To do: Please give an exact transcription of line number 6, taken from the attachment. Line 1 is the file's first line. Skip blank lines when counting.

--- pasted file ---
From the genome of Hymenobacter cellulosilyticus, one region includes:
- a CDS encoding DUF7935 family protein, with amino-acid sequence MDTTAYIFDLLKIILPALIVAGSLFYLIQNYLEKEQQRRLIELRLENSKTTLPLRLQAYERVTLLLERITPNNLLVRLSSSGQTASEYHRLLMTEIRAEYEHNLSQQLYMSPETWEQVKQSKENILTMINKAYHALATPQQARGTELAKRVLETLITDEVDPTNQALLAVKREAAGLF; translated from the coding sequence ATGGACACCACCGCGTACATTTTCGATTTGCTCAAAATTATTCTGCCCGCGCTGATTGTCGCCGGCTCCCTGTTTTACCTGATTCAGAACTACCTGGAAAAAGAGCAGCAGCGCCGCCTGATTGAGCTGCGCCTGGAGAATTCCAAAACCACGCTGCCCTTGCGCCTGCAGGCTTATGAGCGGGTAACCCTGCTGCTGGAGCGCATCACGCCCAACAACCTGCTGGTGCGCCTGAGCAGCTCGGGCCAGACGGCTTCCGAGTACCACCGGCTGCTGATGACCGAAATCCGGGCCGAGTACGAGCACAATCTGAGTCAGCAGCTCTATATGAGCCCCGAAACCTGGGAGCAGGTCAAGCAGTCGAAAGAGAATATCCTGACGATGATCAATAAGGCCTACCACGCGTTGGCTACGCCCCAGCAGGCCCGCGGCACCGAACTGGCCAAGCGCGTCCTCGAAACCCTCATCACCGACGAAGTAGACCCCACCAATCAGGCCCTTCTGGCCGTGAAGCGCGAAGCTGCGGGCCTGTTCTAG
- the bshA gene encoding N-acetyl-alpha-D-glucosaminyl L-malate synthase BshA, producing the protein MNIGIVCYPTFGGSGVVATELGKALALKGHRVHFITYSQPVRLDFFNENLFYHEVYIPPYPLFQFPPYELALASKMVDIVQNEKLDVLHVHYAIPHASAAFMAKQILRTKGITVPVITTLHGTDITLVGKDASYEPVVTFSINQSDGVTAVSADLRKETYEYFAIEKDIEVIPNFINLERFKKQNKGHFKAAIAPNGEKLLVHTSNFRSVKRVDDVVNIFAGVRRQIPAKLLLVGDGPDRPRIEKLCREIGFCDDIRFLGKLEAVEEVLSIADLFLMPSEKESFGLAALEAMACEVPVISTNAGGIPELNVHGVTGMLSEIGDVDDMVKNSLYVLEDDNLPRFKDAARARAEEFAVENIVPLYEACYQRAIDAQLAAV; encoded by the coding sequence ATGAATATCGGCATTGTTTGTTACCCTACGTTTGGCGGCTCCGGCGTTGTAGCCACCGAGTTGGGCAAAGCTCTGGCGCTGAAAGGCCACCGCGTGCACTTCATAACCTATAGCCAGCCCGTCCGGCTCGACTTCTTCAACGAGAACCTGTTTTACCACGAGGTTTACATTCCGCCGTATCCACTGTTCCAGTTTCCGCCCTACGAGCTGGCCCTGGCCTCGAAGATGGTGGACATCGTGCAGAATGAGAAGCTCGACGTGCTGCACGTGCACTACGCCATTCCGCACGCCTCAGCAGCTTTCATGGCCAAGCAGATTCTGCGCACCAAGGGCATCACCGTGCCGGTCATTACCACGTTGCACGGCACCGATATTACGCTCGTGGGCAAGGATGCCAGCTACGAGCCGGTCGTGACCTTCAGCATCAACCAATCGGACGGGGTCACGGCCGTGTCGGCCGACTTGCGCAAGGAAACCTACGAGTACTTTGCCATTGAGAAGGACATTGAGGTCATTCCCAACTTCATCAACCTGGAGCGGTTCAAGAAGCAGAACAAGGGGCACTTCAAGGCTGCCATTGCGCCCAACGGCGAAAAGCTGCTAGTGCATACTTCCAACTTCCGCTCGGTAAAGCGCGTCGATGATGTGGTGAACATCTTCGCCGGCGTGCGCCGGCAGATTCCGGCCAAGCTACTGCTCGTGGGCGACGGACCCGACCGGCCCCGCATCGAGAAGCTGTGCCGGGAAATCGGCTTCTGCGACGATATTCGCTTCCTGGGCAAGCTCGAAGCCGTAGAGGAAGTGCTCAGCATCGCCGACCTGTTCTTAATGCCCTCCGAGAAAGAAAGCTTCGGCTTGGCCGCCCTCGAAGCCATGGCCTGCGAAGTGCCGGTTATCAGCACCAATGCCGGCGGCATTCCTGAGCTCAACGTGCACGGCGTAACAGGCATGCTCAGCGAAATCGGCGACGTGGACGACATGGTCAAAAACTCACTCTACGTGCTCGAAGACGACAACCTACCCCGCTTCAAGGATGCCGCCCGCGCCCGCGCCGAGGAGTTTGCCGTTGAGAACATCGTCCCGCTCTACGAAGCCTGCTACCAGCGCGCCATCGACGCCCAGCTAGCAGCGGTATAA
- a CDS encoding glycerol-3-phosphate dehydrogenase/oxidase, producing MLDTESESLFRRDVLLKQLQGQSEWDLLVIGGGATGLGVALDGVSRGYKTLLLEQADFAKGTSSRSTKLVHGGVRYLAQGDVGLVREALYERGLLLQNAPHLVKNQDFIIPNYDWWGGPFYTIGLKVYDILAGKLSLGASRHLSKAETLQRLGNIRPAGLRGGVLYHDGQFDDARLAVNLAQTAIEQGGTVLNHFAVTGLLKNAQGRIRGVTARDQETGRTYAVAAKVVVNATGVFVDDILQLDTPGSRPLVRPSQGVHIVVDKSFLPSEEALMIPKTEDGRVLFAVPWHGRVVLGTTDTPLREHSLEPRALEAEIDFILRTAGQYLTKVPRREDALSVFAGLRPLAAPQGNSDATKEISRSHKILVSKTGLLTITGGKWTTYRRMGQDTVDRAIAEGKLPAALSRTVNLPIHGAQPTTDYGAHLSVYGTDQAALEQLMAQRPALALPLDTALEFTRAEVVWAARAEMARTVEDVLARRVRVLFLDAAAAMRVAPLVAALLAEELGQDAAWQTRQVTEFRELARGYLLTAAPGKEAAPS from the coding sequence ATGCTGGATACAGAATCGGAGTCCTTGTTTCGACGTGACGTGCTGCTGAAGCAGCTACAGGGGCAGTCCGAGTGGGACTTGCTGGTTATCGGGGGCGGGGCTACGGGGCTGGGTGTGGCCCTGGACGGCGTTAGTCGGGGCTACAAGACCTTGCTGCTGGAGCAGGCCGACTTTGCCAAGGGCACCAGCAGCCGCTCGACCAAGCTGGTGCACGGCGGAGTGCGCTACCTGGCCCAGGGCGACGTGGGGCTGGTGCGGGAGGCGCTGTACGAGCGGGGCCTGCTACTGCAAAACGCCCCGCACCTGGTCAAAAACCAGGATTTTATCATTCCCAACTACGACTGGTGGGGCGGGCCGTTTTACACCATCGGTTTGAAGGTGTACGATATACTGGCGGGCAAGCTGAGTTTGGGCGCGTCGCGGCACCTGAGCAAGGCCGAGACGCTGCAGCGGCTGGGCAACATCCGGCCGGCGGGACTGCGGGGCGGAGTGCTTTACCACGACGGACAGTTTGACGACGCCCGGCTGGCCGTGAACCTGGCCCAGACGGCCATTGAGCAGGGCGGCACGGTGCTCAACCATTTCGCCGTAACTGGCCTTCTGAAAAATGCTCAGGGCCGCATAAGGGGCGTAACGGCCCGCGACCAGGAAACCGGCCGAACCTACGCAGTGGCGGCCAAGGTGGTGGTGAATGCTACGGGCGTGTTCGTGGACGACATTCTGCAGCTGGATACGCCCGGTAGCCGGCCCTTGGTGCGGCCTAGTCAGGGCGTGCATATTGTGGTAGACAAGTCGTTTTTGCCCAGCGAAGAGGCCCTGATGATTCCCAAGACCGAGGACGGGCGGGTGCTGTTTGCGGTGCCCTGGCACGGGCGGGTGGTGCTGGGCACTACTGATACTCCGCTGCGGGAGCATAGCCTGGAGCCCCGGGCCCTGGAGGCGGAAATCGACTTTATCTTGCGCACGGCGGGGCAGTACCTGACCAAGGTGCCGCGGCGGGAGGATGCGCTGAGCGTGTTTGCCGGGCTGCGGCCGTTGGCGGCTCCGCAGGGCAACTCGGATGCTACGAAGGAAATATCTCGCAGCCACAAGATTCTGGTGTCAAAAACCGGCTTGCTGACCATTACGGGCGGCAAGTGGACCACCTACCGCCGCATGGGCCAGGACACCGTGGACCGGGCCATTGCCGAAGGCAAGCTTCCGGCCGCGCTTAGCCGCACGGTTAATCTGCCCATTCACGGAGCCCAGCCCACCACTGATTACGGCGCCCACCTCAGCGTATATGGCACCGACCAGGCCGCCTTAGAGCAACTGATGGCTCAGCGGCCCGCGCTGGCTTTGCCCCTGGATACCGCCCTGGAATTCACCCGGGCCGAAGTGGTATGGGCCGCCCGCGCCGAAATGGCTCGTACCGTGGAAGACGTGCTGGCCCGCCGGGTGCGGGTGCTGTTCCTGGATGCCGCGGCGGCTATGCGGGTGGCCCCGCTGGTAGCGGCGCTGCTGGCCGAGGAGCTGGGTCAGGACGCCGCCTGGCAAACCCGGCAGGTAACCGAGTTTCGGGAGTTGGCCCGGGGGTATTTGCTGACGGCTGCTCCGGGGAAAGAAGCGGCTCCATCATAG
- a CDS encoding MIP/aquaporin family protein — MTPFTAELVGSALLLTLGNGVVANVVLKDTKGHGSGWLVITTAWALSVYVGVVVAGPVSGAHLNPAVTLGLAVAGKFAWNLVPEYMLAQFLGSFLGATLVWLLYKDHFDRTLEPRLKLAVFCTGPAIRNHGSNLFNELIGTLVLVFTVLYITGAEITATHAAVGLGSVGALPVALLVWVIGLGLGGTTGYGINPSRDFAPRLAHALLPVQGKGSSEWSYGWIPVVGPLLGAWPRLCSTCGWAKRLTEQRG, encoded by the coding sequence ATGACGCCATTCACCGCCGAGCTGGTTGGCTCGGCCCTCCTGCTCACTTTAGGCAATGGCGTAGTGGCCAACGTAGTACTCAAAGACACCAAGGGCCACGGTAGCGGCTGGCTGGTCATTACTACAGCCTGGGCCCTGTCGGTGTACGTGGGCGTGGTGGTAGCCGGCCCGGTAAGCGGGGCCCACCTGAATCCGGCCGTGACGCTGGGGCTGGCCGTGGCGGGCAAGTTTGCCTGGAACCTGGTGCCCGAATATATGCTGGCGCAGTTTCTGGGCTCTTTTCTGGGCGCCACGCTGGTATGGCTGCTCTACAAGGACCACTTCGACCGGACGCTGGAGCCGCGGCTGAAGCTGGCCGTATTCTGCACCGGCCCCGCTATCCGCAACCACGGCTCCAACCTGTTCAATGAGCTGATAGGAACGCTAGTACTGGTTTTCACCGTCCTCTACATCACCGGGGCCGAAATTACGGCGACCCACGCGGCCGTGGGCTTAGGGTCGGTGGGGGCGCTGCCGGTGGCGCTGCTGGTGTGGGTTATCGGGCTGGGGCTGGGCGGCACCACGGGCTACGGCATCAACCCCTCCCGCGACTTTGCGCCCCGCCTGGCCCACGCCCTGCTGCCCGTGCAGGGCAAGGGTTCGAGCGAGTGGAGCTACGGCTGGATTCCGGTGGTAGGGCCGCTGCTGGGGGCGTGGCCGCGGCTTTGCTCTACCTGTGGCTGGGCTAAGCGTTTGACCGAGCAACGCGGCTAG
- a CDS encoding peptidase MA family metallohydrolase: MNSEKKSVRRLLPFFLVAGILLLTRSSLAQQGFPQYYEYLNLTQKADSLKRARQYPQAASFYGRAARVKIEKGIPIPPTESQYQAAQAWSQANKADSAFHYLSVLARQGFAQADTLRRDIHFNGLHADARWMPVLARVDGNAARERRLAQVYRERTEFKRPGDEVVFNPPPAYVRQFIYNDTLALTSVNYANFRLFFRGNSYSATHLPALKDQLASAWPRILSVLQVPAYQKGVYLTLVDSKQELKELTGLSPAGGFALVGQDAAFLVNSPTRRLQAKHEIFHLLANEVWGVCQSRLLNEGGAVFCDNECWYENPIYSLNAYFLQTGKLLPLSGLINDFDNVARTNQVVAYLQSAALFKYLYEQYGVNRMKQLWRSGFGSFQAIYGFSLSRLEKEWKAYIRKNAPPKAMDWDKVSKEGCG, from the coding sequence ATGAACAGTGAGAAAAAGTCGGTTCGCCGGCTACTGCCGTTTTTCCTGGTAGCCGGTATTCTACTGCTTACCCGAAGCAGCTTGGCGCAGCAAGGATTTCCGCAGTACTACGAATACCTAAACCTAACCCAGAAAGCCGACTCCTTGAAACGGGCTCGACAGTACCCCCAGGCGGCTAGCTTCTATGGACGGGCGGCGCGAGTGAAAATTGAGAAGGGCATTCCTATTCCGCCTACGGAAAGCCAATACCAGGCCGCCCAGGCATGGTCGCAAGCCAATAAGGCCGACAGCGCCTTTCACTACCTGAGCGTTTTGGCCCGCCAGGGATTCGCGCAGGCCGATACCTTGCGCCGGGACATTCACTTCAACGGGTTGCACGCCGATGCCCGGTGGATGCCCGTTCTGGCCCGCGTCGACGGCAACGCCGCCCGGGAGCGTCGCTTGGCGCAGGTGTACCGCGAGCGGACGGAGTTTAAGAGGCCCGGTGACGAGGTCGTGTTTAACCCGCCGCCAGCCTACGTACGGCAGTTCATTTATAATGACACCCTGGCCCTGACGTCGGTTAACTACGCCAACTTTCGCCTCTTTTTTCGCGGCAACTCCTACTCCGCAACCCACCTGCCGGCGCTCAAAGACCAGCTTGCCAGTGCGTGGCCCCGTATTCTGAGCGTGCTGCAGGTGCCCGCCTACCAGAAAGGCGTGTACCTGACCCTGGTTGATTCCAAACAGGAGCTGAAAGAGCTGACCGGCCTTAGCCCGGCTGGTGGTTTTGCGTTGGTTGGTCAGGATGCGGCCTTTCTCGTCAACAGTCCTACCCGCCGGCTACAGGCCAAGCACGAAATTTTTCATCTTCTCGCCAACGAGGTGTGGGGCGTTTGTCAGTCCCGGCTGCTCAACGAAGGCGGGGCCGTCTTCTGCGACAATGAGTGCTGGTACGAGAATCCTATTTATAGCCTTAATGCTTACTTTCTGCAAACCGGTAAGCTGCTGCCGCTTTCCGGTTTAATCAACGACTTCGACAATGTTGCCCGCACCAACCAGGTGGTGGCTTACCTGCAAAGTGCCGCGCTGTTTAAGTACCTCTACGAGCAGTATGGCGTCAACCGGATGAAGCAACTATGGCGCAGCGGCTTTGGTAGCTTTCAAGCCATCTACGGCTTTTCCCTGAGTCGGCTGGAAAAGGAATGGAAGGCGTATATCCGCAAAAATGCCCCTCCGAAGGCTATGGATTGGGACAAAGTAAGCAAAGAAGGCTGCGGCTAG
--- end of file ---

- a CDS encoding peptidase MA family metallohydrolase: MNSEKKSVRRLLPFFLVAGILLLTRSSLAQQGFPQYYEYLNLTQKADSLKRARQYPQAASFYGRAARVKIEKGIPIPPTESQYQAAQAWSQANKADSAFHYLSVLARQGFAQADTLRRDIHFNGLHADARWMPVLARVDGNAARERRLAQVYRERTEFKRPGDEVVFNPPPAYVRQFIYNDTLALTSVNYANFRLFFRGNSYSATHLPALKDQLASAWPRILSVLQVPAYQKGVYLTLVDSKQELKELTGLSPAGGFALVGQDAAFLVNSPTRRLQAKHEIFHLLANEVWGVCQSRLLNEGGAVFCDNECWYENPIYSLNAYFLQTGKLLPLSGLINDFDNVARTNQVVAYLQSAALFKYLYEQYGVNRMKQLWRSGFGSFQAIYGFSLSRLEKEWKAYIRKNAPPKAMDWDKVSKEGCG, from the coding sequence ATGAACAGTGAGAAAAAGTCGGTTCGCCGGCTACTGCCGTTTTTCCTGGTAGCCGGTATTCTACTGCTTACCCGAAGCAGCTTGGCGCAGCAAGGATTTCCGCAGTACTACGAATACCTAAACCTAACCCAGAAAGCCGACTCCTTGAAACGGGCTCGACAGTACCCCCAGGCGGCTAGCTTCTATGGACGGGCGGCGCGAGTGAAAATTGAGAAGGGCATTCCTATTCCGCCTACGGAAAGCCAATACCAGGCCGCCCAGGCATGGTCGCAAGCCAATAAGGCCGACAGCGCCTTTCACTACCTGAGCGTTTTGGCCCGCCAGGGATTCGCGCAGGCCGATACCTTGCGCCGGGACATTCACTTCAACGGGTTGCACGCCGATGCCCGGTGGATGCCCGTTCTGGCCCGCGTCGACGGCAACGCCGCCCGGGAGCGTCGCTTGGCGCAGGTGTACCGCGAGCGGACGGAGTTTAAGAGGCCCGGTGACGAGGTCGTGTTTAACCCGCCGCCAGCCTACGTACGGCAGTTCATTTATAATGACACCCTGGCCCTGACGTCGGTTAACTACGCCAACTTTCGCCTCTTTTTTCGCGGCAACTCCTACTCCGCAACCCACCTGCCGGCGCTCAAAGACCAGCTTGCCAGTGCGTGGCCCCGTATTCTGAGCGTGCTGCAGGTGCCCGCCTACCAGAAAGGCGTGTACCTGACCCTGGTTGATTCCAAACAGGAGCTGAAAGAGCTGACCGGCCTTAGCCCGGCTGGTGGTTTTGCGTTGGTTGGTCAGGATGCGGCCTTTCTCGTCAACAGTCCTACCCGCCGGCTACAGGCCAAGCACGAAATTTTTCATCTTCTCGCCAACGAGGTGTGGGGCGTTTGTCAGTCCCGGCTGCTCAACGAAGGCGGGGCCGTCTTCTGCGACAATGAGTGCTGGTACGAGAATCCTATTTATAGCCTTAATGCTTACTTTCTGCAAACCGGTAAGCTGCTGCCGCTTTCCGGTTTAATCAACGACTTCGACAATGTTGCCCGCACCAACCAGGTGGTGGCTTACCTGCAAAGTGCCGCGCTGTTTAAGTACCTCTACGAGCAGTATGGCGTCAACCGGATGAAGCAACTATGGCGCAGCGGCTTTGGTAGCTTTCAAGCCATCTACGGCTTTTCCCTGAGTCGGCTGGAAAAGGAATGGAAGGCGTATATCCGCAAAAATGCCCCTCCGAAGGCTATGGATTGGGACAAAGTAAGCAAAGAAGGCTGCGGCTAG